What made Shakespeare the paragon of writers? There is a case to be made that, beyond simple raw talent, he had in his time, played many parts – he’d been both an actor and a director, before writing. Knowing stagecraft and understanding what delivering lines was like helped him to write plays which made the best use of his medium.
Knowing one part of the business made him better at another.
Now, to bring that lesson bang up to date: If a Web Designer is to have greatness thrust upon them, do they need to code? To be truly great at the front end of a website, do you need to know everything about the back end?
Thanks to the leaps and bounds in the development of themes and plugins, it’s entirely possible for someone who knows, essentially, nothing about coding to build a perfectly functional website, which will be responsive and secure and pleasing to both the eye and the search engine.
With a decent design sense and a bit more knowledge and experience, a Web Designer can put together a site which, to the untrained eye (in other words: the average client) will be indistinguishable from the best and biggest sites out there.
Yet it is still very much the case, throughout the industry, that the front end Design and the back-end Coding are perceived as very different disciplines.
Designers sweat the small stuff on the layout, the font and colour, the images and animation; they’re the ones who make sure the User Experience is right and that the site fulfils the client’s brief. The Developers then use tools like HTML, CSS, PHP and JQuery to make that design function as a website.
These two disciplines (one possibly more flamboyant, one arguably more precise) are quite different and require different skills and sensibilities, but are very complimentary. At their best, Designers and Developers work together – and it’s possible, of course, for both skill sets to exist within the one polymath person.
What a piece of work is code
It’s like the argument of form over function.
As Steve Jobs (heard of him?) once said: “Design isn’t what it looks like, it’s how it works”. That’s why Apple products (at least under his stewardship) were not an example of form over function. Their physical form was gorgeous and groundbreaking – but their UX was revolutionary and intuitive as well.
The self-described ‘Web Designer’, Jeffrey Zeldman maintains that “content precedes design. Design in the absence of content is not design, it’s decoration.”
So, both of these industry leaders maintain that Design and Development work hand-in-hand. Of course they do, any website needs both form and function. But any Web Designer worthy of the name will know that and build a site effectively and sympathetically, with that in mind.
Let’s flip that on its head, then: if it’s important for Designers to at least be familiar with the nuts and bolts of code, is it equally important for Coders to understand the end-user issues of design?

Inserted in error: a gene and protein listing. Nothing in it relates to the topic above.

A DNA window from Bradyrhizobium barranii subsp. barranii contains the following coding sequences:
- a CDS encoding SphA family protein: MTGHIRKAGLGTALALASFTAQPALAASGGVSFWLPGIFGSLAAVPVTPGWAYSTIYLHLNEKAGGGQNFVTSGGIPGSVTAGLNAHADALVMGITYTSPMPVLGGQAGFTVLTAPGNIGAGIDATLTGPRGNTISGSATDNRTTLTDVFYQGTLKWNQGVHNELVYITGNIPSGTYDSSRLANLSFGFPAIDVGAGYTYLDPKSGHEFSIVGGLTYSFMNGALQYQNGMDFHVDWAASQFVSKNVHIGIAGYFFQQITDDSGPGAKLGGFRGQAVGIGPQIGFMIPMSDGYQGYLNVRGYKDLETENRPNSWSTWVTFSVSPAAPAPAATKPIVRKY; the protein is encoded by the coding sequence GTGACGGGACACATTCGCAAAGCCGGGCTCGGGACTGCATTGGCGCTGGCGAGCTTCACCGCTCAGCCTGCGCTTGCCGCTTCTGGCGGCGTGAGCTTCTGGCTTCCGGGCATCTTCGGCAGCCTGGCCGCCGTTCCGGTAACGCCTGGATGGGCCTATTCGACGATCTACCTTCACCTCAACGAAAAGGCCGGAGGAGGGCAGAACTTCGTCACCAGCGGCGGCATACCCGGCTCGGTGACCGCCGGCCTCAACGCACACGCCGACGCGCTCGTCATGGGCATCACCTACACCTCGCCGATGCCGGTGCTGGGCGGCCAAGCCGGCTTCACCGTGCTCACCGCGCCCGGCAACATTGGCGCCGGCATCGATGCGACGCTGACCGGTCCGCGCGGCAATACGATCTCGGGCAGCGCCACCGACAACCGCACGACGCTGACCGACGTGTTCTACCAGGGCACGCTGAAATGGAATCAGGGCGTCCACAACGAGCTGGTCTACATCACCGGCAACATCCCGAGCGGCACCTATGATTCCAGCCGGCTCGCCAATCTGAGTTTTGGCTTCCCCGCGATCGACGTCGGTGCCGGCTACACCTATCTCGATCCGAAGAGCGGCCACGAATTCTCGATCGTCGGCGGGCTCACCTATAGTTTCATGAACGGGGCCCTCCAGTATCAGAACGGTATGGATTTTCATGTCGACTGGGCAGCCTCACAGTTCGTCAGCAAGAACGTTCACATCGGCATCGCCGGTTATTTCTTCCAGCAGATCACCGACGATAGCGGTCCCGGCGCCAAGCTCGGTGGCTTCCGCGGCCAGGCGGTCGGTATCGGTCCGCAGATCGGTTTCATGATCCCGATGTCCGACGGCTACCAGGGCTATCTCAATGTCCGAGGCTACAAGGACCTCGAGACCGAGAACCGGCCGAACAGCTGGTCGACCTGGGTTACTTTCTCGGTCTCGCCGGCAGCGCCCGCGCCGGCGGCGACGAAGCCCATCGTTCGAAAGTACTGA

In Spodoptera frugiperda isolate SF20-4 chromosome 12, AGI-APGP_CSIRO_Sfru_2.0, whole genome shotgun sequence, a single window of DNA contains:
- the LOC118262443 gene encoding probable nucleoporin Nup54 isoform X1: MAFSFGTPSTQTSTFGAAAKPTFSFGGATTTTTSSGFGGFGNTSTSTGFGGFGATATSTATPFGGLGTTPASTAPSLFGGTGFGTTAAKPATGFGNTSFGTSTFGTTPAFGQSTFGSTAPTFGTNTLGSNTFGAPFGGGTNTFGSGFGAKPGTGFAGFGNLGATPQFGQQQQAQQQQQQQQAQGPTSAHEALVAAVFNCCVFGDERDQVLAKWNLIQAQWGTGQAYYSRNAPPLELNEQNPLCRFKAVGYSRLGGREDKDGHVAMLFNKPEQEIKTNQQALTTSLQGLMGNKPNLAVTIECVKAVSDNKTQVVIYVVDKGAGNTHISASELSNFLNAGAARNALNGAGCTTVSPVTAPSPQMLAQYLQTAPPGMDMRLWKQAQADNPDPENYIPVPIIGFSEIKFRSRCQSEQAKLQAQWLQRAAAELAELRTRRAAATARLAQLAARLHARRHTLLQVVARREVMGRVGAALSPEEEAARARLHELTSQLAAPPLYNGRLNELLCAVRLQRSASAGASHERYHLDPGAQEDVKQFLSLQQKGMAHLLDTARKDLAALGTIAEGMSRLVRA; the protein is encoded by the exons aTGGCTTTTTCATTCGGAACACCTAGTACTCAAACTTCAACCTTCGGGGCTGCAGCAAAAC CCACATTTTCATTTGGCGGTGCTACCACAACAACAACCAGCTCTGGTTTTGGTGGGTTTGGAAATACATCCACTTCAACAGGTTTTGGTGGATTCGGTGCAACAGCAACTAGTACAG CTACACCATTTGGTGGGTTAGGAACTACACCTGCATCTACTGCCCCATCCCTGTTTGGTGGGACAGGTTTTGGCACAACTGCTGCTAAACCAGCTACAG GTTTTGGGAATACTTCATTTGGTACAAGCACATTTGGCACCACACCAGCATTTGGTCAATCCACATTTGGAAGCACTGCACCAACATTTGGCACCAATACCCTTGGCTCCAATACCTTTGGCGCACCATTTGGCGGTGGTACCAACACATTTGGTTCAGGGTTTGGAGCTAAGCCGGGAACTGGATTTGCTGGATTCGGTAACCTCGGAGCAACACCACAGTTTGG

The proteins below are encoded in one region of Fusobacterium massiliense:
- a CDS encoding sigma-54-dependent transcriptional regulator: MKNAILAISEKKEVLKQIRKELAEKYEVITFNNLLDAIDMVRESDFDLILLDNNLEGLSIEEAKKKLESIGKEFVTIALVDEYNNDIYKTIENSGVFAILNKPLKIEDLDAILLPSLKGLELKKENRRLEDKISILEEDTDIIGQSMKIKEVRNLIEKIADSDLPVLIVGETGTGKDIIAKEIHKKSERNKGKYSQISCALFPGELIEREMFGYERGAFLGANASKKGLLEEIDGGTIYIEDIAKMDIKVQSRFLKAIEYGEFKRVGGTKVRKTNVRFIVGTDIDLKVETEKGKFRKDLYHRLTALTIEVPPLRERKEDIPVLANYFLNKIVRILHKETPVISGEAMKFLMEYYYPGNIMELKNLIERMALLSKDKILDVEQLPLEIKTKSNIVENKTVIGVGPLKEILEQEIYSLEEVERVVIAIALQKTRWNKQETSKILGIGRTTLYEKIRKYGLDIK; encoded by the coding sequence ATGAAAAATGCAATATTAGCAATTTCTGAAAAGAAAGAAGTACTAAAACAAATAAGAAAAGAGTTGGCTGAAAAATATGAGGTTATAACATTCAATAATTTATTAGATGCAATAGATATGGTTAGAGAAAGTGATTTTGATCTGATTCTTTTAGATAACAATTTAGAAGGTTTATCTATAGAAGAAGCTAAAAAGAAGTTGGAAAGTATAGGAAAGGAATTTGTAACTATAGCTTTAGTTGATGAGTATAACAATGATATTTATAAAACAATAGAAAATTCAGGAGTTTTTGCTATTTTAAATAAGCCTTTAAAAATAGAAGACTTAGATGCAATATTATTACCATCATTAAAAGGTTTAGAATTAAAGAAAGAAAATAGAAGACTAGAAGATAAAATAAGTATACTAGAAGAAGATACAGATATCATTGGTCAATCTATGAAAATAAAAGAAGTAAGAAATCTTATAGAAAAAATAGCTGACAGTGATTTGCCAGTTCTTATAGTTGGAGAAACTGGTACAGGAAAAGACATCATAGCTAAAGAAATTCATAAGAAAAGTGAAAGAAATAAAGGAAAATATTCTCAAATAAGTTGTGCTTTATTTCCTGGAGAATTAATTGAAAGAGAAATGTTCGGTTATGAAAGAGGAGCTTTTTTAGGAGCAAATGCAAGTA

The ‘off the shelf’ themes and plugins a Web Builder might use, can seemingly render all these questions moot. You can just drag and drop, right? True, but you can make so much more of them, if you have a decent knowledge of coding.
Take, for example, the WordPress theme Avada. It’s the most popular, most commonly used theme out there but, with some advanced customisation (which it’s designed to allow), no two websites created with it need to look alike or function alike.
Perchance to theme
So, there can be limitations of functionality, which mean that these solutions might not be right for every client, but that means they’ll be perfect for some clients!
There is no denying that a website built from pre-existing elements is quicker and cheaper to assemble, and that might be everything some clients need. The benefit of a carefully-selected Theme, from a reputable Developer, is that it has already been tested to breaking point and all of the bugs (should) have been fixed. A paid-for theme will bring with it a certain amount of support and the ongoing updates you need to keep your site relevant. It’s like having a whole team of Developers working on your site, at a fraction of the price.
Indeed, when you think that ThemeFusion’s Avada has been downloaded over 480,000 times, at an average $60 a pop, you realise there’s a lot of money to be made in this WordPress Theme lark. Hmm … Maybe it’s time to stop developing websites and to start developing themes.
So, what’s your take? For a website to be as great in the act, as it was in the thought, does the Designer need to be a Developer, and vice versa? Did you start at the front end and work backwards, or do you feel that Development and Design are two separate crafts that never should directly meet?